A Larimer County Sheriff’s deputy said the quick-thinking of a ranger saved her. Fort Collins Coloradoan
The four southeast Fort Collins residents being treated for potential rabies exposure encountered the bat in their house, according to the Larimer County Department of Health and Environment.
Larimer County health department spokesperson Katie O’Donnell said Tuesday when a bat is in a home, especially overnight, it isn’t always known if people were bitten or scratched. She added when that bat tests positive after a potential exposure to humans, those people are encouraged to seek preventative treatment to ensure they don’t actually get rabies.
The exposure happened June 2 in the 8400 block of Golden Eagle Road, south of Fossil Creek Reservoir and Colorado Highway 392, according to the health department. Positive test results of the bat were confirmed Friday.
A neighbor of the home where the incident took place but who did not want to be identified said she noticed bat feces on her front porch and scared a bat away from the back patio.
Bats can squeeze through an opening the size of a quarter.
Contrary to popular belief, you may not know if you have been bitten by a bat, especially while sleeping, because bat teeth are sharp and tiny. The bite might not leave any mark, which if present will look like a pin prick.
Rabies transmission and treatment
If treated promptly, the disease is nearly 100% curable. Once clinical symptoms appear, the disease is almost always fatal. Treatment consists of a dose of human rabies immune globulin and rabies vaccine given on the day of the rabies exposure then again on days three, seven and 14.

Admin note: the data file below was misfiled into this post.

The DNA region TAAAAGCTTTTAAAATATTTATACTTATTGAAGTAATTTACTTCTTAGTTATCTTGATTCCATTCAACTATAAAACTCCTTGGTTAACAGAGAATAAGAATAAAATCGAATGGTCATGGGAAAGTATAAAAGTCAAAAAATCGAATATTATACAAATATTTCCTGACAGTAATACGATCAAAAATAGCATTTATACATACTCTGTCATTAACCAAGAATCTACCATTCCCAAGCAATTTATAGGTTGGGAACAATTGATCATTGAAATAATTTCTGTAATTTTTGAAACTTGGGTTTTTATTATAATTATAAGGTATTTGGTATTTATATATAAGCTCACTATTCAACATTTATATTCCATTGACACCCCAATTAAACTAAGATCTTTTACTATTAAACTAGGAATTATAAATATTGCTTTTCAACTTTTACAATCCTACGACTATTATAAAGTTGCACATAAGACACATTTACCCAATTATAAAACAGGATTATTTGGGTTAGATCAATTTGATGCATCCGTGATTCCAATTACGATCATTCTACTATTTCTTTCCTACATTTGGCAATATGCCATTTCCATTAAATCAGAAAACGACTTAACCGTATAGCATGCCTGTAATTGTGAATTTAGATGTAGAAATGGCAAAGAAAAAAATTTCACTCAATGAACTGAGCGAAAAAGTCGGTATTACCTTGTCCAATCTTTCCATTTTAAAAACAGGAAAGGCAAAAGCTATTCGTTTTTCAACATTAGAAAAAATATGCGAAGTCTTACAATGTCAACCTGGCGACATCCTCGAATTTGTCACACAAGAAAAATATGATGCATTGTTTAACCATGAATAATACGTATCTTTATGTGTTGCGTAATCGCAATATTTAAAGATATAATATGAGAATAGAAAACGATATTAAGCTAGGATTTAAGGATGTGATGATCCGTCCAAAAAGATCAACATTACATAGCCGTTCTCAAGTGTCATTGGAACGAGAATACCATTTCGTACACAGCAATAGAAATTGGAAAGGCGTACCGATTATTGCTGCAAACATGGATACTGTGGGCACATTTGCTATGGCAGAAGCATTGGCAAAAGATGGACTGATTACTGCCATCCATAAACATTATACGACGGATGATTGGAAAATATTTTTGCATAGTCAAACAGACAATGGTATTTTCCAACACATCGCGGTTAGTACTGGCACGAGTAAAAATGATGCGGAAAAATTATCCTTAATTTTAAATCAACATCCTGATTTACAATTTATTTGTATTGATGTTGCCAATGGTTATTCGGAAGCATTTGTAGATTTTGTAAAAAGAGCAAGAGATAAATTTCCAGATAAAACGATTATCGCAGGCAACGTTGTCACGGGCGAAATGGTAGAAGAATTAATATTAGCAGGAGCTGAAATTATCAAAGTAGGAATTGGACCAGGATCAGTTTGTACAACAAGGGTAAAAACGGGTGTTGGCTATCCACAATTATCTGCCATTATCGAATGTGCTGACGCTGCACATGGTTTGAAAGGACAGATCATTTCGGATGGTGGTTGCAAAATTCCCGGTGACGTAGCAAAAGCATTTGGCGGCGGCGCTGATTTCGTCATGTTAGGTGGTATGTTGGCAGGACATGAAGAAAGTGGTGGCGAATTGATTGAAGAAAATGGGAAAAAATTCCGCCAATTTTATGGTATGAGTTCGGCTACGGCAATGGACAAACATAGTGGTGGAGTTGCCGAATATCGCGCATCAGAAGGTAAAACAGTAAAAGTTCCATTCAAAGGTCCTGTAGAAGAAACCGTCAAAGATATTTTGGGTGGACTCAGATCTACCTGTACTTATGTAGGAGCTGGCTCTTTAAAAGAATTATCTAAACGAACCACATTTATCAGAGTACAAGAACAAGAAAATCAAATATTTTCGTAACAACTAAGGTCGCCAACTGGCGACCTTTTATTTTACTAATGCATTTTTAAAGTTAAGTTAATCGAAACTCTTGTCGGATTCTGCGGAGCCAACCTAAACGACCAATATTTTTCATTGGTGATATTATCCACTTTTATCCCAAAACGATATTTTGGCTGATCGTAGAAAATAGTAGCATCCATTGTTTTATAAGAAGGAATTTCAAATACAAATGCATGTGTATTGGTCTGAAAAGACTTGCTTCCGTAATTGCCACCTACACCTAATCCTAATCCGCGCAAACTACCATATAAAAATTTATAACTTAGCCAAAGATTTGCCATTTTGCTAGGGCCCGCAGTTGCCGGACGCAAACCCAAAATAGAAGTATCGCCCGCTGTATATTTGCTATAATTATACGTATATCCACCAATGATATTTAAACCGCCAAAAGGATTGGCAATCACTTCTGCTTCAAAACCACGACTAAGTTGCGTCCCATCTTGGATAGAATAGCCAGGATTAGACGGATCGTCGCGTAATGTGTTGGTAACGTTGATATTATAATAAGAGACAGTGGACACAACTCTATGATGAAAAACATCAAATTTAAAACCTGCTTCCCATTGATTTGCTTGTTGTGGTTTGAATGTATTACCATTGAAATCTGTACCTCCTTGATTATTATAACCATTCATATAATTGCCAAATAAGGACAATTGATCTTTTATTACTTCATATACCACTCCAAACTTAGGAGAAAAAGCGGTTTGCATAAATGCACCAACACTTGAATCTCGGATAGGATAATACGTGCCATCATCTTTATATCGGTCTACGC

The rabies virus is transmitted through direct contact with broken skin or mucous membranes in the eyes, nose or mouth with saliva or brain/nervous system tissue from an infected animal. The virus infects the central nervous system in humans.
People usually contract rabies from the bite of a rabid wild animal. In Colorado, bats and skunks make up the vast majority of rabies cases, though any mammal can become infected.
It is possible but rare for people to get rabies from non-bite exposures, such as scratches, abrasions or open wounds that are exposed to saliva or other potentially infectious material from a rabid animal, according to the Centers for Disease Control and Prevention.
Other types of contact, such as petting a rabid animal or contact with the blood, urine or feces are not associated with risk for infection and are not considered to be exposures of concern for rabies, according to the CDC.
The CDC recommends pets receive the rabies vaccination because pets can get rabies from wildlife and then spread it to humans.
What if I’m bitten?
If bitten by an animal in an enclosed area, try and contain the animal. If it is caught, it can be tested for rabies. A negative test can mean reduced health care costs for you after an exposure. Seek medical care for all animal bites and wounds.
Contact the Larimer County Department of Health and Environment at 970-498-6700 or www.larimer.org/rabies after a potential rabies exposure. The department can coordinate testing of animals for rabies and help determine if preventive treatment is needed for humans and pets. Public health can also discuss possible exposures and determine risk when an animal is not available for testing
How do I keep my pet safe?
Visit your veterinarian with your pet on a regular basis and keep rabies vaccinations up-to-date for all cats, ferrets, and dogs.
Maintain control of your pets by keeping cats and ferrets indoors and keeping dogs under direct supervision.
Spay or neuter your pets to help reduce the number of unwanted pets that may not be properly cared for or vaccinated regularly.
Call animal control to remove all stray animals from your neighborhood since these animals may not be vaccinated or ill.
Reporter Miles Blumhardt looks for stories that impact your life. Be it news, outdoors, sports — you name it, he wants to report it. Have a story idea? Contact him at firstname.lastname@example.org or on Twitter @MilesBlumhardt. Support his work and that of other Coloradoan journalists by purchasing a digital subscription today.
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